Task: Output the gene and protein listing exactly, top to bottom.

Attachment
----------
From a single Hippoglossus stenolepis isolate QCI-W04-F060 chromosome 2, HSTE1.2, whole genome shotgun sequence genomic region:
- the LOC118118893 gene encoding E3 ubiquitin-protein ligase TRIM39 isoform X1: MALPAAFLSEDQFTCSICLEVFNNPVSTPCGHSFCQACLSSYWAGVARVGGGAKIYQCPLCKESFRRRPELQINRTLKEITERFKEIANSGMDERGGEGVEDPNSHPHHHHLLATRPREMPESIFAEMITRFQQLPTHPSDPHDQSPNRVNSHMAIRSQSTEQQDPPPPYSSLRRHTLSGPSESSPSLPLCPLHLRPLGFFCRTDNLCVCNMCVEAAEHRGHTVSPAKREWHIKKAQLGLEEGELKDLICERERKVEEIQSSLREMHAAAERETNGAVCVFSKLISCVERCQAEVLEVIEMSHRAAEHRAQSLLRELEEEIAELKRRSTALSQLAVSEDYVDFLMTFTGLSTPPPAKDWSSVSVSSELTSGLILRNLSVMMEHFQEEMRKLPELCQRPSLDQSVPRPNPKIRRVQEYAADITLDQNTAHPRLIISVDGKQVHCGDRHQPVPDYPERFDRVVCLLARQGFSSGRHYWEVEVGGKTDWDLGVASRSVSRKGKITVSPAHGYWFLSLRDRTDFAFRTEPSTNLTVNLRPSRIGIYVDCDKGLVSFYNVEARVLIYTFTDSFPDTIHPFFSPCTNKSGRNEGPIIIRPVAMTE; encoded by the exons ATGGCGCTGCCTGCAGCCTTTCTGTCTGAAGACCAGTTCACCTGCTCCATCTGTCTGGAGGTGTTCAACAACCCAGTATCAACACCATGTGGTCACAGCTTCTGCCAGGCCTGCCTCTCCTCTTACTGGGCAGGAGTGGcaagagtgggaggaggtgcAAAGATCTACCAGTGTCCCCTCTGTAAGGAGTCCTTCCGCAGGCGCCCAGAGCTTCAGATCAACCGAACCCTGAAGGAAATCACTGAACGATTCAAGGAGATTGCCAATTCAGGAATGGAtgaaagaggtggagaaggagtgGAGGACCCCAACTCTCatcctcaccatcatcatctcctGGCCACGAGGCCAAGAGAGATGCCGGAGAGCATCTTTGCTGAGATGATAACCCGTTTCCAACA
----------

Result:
From a single Hippoglossus stenolepis isolate QCI-W04-F060 chromosome 2, HSTE1.2, whole genome shotgun sequence genomic region:
- the LOC118118893 gene encoding E3 ubiquitin-protein ligase TRIM39 isoform X1: MALPAAFLSEDQFTCSICLEVFNNPVSTPCGHSFCQACLSSYWAGVARVGGGAKIYQCPLCKESFRRRPELQINRTLKEITERFKEIANSGMDERGGEGVEDPNSHPHHHHLLATRPREMPESIFAEMITRFQQLPTHPSDPHDQSPNRVNSHMAIRSQSTEQQDPPPPYSSLRRHTLSGPSESSPSLPLCPLHLRPLGFFCRTDNLCVCNMCVEAAEHRGHTVSPAKREWHIKKAQLGLEEGELKDLICERERKVEEIQSSLREMHAAAERETNGAVCVFSKLISCVERCQAEVLEVIEMSHRAAEHRAQSLLRELEEEIAELKRRSTALSQLAVSEDYVDFLMTFTGLSTPPPAKDWSSVSVSSELTSGLILRNLSVMMEHFQEEMRKLPELCQRPSLDQSVPRPNPKIRRVQEYAADITLDQNTAHPRLIISVDGKQVHCGDRHQPVPDYPERFDRVVCLLARQGFSSGRHYWEVEVGGKTDWDLGVASRSVSRKGKITVSPAHGYWFLSLRDRTDFAFRTEPSTNLTVNLRPSRIGIYVDCDKGLVSFYNVEARVLIYTFTDSFPDTIHPFFSPCTNKSGRNEGPIIIRPVAMTE; encoded by the exons ATGGCGCTGCCTGCAGCCTTTCTGTCTGAAGACCAGTTCACCTGCTCCATCTGTCTGGAGGTGTTCAACAACCCAGTATCAACACCATGTGGTCACAGCTTCTGCCAGGCCTGCCTCTCCTCTTACTGGGCAGGAGTGGcaagagtgggaggaggtgcAAAGATCTACCAGTGTCCCCTCTGTAAGGAGTCCTTCCGCAGGCGCCCAGAGCTTCAGATCAACCGAACCCTGAAGGAAATCACTGAACGATTCAAGGAGATTGCCAATTCAGGAATGGAtgaaagaggtggagaaggagtgGAGGACCCCAACTCTCatcctcaccatcatcatctcctGGCCACGAGGCCAAGAGAGATGCCGGAGAGCATCTTTGCTGAGATGATAACCCGTTTCCAACA